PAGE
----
Too bad it was all a lie.
I was honestly surprised at how entertained I was by this movie. From the plot alone, THE HOAX seems like a fairly unremarkable, straightforward story (man lies, gets caught, fin). But director Lasse Hallström and writer William Wheeler manage to create an entertaining and absorbing film out of Irving’s account, one that’s even exciting and suspenseful at times. The story bleeds in to areas outside the cutthroat world of book publishing, touching on cultural relevancy, international conspiracies, and political intrigue. (You’ll be surprised at the connection to Nixon and Watergate).
Mainly though, THE HOAX works as an unexpectedly funny and broad satire. The credit for that goes to Richard Gere in a charming and charismatic mode that we haven’t seen him inhabit in a long time. His performance alone creates a lighter tone for the film and makes Irving likable, which is remarkable considering he’s ultimately something of a lying scumbag. A number of great actors like Alfred Molina, Marcia Gay Harden, Hope Davis and Julie Delpy provide support, but it’s definitely Gere’s show.
Due to his ingenuity and more than a few cases of pure luck, everything seems to work in Irving’s favor for the majority of the movie. Unfortunately, it’s a hard trick to keep up, as the audience knows the man’s secret and eventual fate from the get go—so maintaining the freshness is a challenge. THE HOAX falters in that respect towards the end, in a few scenes where Irving visibly begins to lose it. It goes along with the film’s theme of obsession, but felt out of place and tacked on. There’s also the interesting quandary that since Irving is so good at lying, and this is based on his own memoirs, you don’t know how much of THE HOAX is actually true. I suppose that’s a fitting dilemma though.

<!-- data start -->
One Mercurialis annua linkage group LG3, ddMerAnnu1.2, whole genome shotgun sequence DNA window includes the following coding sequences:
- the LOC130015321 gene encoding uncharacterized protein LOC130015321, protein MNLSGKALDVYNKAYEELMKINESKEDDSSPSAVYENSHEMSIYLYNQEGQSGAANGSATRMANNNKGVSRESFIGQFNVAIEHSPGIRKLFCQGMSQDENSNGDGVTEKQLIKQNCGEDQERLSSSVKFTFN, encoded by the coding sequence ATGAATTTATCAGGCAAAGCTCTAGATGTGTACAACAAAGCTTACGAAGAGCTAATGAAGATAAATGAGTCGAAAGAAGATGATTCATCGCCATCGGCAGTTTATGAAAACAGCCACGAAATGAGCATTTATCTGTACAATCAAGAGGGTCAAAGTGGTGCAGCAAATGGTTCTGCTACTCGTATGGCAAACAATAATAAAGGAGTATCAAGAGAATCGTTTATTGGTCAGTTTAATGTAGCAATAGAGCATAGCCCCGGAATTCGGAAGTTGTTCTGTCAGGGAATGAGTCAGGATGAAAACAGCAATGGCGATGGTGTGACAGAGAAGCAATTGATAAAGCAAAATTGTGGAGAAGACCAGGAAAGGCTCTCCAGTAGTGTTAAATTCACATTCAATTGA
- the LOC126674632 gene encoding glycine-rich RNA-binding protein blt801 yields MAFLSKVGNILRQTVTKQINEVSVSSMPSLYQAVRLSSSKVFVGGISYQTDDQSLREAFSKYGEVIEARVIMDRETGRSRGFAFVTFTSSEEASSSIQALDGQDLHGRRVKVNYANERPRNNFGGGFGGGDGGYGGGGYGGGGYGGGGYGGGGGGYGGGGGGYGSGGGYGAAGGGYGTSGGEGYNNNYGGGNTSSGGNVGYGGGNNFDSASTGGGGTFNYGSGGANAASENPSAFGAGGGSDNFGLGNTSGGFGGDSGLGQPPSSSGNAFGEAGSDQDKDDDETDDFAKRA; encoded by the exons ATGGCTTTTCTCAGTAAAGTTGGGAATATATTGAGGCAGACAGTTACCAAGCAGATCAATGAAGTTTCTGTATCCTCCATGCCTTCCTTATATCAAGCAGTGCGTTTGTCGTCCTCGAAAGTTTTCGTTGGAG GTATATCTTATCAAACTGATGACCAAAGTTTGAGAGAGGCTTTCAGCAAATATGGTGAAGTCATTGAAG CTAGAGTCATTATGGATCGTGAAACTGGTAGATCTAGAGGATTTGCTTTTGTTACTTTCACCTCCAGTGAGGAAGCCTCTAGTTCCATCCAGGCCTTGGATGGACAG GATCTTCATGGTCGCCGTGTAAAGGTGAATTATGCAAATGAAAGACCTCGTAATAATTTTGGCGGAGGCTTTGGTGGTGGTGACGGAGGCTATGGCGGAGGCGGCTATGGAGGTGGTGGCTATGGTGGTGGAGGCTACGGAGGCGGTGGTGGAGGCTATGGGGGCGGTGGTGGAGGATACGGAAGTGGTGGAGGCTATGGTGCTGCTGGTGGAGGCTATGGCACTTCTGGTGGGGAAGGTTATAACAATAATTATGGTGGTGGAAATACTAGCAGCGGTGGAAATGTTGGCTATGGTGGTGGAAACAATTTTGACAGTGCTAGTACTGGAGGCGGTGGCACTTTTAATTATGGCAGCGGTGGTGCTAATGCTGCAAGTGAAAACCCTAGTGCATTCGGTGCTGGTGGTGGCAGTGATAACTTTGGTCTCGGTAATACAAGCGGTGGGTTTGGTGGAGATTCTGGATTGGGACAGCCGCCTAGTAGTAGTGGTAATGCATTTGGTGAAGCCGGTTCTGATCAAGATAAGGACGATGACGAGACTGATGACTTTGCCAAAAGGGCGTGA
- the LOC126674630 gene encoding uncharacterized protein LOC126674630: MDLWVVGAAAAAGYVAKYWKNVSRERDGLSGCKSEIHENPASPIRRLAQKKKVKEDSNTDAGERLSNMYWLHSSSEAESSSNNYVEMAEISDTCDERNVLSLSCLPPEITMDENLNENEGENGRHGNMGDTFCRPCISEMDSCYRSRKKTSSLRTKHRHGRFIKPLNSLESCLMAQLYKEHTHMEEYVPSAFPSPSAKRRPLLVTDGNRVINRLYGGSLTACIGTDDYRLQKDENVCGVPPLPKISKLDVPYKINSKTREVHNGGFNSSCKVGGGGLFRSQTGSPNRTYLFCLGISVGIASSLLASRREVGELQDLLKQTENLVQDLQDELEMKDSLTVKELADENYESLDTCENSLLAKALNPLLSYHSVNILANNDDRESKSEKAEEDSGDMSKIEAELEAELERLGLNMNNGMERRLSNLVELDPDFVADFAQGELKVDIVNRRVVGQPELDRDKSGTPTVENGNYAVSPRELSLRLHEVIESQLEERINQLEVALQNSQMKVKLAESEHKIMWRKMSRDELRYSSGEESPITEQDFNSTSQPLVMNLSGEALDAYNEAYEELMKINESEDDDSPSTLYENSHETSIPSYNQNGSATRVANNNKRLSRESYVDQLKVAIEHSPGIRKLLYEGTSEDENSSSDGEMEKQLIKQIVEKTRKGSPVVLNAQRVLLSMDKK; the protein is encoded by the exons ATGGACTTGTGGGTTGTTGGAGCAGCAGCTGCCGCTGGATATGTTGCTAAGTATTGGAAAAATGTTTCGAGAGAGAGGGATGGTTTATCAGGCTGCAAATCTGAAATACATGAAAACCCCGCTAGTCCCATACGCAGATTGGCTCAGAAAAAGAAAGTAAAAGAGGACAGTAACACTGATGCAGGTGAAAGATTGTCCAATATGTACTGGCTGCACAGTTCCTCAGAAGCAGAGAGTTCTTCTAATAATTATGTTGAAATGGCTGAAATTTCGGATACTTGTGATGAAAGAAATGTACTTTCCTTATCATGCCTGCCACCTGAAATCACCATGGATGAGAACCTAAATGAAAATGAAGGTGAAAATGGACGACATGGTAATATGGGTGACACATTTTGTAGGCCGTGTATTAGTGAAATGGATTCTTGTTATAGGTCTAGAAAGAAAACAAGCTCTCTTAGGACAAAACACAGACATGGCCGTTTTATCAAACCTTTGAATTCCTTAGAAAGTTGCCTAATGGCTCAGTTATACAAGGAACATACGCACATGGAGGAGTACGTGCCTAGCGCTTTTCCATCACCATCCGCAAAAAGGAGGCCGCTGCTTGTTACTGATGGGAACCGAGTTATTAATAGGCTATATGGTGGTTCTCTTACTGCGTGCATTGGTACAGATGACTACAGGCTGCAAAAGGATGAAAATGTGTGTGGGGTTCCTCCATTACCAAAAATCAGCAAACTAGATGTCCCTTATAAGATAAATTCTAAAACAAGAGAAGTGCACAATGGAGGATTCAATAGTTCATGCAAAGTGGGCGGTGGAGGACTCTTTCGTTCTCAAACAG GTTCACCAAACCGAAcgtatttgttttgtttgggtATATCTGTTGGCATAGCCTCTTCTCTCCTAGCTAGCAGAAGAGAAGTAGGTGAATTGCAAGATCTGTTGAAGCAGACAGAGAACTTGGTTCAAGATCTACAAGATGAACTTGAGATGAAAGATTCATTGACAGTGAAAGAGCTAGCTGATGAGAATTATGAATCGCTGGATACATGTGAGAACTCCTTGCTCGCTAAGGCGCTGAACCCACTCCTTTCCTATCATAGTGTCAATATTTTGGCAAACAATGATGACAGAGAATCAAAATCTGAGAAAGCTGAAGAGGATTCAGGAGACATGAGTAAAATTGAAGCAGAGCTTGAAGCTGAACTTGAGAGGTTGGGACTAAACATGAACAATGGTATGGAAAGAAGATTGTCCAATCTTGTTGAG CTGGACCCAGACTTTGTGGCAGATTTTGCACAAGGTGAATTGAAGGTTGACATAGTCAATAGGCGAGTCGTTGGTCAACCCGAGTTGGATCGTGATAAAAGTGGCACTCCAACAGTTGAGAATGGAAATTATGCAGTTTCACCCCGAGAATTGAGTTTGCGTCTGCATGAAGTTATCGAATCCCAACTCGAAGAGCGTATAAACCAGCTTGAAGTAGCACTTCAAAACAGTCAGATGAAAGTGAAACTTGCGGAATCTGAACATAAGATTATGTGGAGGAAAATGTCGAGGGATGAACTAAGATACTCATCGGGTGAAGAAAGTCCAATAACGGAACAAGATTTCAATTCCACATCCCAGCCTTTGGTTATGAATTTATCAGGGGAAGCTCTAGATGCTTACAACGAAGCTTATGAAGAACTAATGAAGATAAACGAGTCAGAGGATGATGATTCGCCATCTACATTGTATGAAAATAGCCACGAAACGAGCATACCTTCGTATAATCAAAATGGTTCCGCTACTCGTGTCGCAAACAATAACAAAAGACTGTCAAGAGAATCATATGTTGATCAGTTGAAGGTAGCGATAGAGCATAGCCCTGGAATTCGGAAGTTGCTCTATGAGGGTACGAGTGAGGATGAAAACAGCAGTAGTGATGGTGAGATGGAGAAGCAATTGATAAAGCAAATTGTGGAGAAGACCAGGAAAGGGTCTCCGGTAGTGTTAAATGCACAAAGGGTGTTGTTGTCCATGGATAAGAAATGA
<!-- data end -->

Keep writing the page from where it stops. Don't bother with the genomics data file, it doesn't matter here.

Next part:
Commentary by director Lasse Hallström and writer William Wheeler: A thoroughly average commentary, but it’s nice to see a writer get some recognition and face time for his work. Hallström’s obviously a talented guy, but I can’t help hating him for being married to hottie Lena Olin. It’s not fair.
Commentary by producers Leslie Holleran and Joshua Maurer: The duo have no problem carrying on throughout the movie, but I just don’t think their experiences exactly necessitate their own commentary. They provide some history of the project and historical background, but also a lot of “Ooh, I love this” and “That’s so great, isn’t it?”
Stranger Than Fiction (9:04): Not a Will Ferrell comedic interpretation; just your basic Making Of, with cast, crew and assorted experts speculating as to why Irving would do something like this.
Deleted Scenes (13:15): Some of these would’ve fleshed out the story a bit more, but none were completely necessary. Except more Julie Delpy. Always more Julie Delpy.
“Business As Pleasure” Extended Scene (6:28): Alfred Molina is great in this scene and his skittish, awkward character works, but mostly in smaller doses.
Mike Wallace: Reflections of a Con (4:33): 60 Minutes journalist Mike Wallace interviewed Irving at the height of the scandal and here briefly shares some of his experiences and impressions from dealing with the man.
Extra Tidbit: Even though THE HOAX is based on his memoir of the same name and he’s credited as “Technical Consultant,” Irving had nothing to do with the movie.